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Thread: Former Egyptian President Hosni Mubarak has been released from prison

  1. #21
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    Re: Former Egyptian President Hosni Mubarak has been released from prison

    Id be willing to bet money that more than a few Egyptians would be glad to have him back.

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    Re: Former Egyptian President Hosni Mubarak has been released from prison

    If Obama had a father who didn't desert him, he'd look just like Hosni Mubarak.
    "Liberals claim to want to give a hearing to other views, but then are shocked and offended to discover that there are other views." William F. Buckley Jr.

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    Re: Former Egyptian President Hosni Mubarak has been released from prison

    Wonder if Obama was smart enough to send him a couple of packs of smokes while he was in the slammer? Bad enough he turned his back on an American friend and jumped on that silly Arab Spring nonsense. Now what? Obama has managed to get everybody in Egypt to hate us. That took a lot of work.
    "“If we don’t deepen our ports all along the Gulf — places like Charleston, South Carolina; or Savannah, Georgia; or Jacksonville, Florida…” -Obama

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    Re: Former Egyptian President Hosni Mubarak has been released from prison

    Quote Originally Posted by Higgins86 View Post
    Educate us then...

    Rainman is spot on in terms of Mubarak bring a progressive when it came to social issues and religious tolerance, as for the West why would we oppose him? The guy brought peace and stability to the region and did whatever we told him to plus he actually worked with Israel. Yes Mubarak was many things but how is Egypt doing now? How is that multi billion tourist industry coping? Don't be surprised to see him put back in power by the people themselves.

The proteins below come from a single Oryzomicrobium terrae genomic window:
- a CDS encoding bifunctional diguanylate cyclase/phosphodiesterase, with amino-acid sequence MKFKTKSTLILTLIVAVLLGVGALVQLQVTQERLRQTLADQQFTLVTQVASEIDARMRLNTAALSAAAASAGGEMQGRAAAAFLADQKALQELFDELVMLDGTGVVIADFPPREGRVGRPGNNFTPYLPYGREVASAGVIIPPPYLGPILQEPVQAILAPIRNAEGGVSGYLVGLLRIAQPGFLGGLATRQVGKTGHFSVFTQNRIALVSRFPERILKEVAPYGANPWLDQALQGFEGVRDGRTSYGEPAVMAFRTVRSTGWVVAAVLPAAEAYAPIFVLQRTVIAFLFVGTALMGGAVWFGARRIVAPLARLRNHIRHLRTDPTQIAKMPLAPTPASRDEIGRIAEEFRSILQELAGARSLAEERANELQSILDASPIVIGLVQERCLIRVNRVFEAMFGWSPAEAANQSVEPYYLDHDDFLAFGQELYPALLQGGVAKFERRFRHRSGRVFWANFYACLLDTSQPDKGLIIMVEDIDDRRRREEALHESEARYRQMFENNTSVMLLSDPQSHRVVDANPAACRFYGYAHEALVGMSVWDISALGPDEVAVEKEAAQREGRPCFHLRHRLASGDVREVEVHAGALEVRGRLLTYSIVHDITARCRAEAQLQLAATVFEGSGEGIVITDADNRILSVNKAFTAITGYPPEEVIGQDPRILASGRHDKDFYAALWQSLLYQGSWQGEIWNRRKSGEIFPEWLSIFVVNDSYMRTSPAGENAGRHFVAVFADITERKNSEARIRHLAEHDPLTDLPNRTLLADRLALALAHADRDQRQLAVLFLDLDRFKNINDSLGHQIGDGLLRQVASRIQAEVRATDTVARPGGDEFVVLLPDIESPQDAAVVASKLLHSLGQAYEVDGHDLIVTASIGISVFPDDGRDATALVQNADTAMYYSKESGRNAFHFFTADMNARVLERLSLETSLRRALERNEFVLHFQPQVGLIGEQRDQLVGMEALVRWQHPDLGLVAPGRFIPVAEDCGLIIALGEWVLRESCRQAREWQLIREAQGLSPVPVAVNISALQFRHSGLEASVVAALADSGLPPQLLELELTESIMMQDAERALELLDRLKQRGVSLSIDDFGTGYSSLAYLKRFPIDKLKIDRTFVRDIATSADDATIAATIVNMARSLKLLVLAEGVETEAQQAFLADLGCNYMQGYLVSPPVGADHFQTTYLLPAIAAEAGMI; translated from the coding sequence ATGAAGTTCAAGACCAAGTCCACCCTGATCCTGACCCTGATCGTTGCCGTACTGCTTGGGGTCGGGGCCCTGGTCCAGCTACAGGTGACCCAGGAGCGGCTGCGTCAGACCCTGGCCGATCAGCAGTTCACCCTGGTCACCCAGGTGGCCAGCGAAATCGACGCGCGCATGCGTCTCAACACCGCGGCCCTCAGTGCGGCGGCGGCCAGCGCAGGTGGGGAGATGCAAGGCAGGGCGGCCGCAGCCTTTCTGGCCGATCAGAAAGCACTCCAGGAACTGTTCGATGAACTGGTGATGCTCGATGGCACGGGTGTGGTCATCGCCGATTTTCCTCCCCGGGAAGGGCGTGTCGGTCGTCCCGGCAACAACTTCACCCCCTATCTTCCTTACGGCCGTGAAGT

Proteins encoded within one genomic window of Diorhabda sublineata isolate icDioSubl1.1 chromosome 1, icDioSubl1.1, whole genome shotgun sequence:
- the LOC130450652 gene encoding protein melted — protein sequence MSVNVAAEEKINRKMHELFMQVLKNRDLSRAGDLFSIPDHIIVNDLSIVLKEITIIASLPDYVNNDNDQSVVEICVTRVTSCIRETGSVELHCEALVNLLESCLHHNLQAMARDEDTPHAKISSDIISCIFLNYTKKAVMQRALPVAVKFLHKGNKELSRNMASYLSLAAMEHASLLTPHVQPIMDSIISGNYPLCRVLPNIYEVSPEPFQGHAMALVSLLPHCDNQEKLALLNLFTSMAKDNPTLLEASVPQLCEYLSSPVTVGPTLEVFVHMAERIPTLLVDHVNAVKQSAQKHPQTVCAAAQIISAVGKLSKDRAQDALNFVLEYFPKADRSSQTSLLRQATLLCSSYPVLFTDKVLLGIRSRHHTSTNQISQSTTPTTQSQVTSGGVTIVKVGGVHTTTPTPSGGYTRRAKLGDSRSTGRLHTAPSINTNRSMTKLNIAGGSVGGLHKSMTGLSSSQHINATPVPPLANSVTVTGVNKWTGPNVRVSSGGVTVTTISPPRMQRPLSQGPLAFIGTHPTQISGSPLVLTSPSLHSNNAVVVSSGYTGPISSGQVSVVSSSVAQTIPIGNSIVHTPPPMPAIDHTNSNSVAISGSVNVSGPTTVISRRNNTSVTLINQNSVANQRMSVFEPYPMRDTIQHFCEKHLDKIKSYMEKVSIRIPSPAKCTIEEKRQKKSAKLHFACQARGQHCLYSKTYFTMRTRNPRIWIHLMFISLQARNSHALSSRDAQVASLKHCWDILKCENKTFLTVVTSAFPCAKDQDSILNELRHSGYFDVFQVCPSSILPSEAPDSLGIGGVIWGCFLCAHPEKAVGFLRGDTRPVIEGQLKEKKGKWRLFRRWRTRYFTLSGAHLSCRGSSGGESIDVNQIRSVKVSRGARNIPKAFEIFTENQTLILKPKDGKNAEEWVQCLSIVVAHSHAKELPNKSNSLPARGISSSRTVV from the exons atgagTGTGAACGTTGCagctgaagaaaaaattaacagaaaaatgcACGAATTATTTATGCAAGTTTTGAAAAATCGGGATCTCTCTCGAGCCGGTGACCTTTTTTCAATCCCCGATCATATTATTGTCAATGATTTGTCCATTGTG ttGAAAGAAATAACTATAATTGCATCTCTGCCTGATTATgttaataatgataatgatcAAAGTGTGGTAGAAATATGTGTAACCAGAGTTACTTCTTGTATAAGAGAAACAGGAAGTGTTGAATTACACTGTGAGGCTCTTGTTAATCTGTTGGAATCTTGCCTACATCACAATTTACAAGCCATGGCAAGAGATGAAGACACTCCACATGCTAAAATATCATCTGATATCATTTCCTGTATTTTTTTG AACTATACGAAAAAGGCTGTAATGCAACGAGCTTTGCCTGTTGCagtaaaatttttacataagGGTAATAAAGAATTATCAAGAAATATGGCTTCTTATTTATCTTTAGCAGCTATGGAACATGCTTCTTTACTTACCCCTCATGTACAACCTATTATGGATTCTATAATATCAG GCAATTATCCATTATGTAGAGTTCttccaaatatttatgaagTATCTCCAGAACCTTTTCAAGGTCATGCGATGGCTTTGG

I already did up above, Parliament is not allowed to nominate a President or give someone that spot it has to be done via election which wasn't held until after he was already President.

    How would you feel if Obama was appointed President by Congress and then after appointed an election was held as a "informal" processes as we already had a President. I'd be pretty upset, I shouldn't be surprised but people who supposedly stand for freedom don't really mean it.

    Quote Originally Posted by Nynaeve Meara View Post
    Yes, it is correct, the VP is not supposed to become President after the President dies.

    Go read the actual constitution, we bribed the military/government to name Mubarak President.


    The phrase in bold was not done because after being bribed and appointed Mubarak suspended the Constitution, which was unconstitutional but the military wasn't going to complain while receiving 200B+ in "aid"

    Egyptian constitution

    Their constitution is not like ours, don't assume it is.
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    Re: Former Egyptian President Hosni Mubarak has been released from prison

    Quote Originally Posted by Nynaeve Meara View Post
    I already did up above, Parliament is not allowed to nominate a President or give someone that spot it has to be done via election which wasn't held until after he was already President.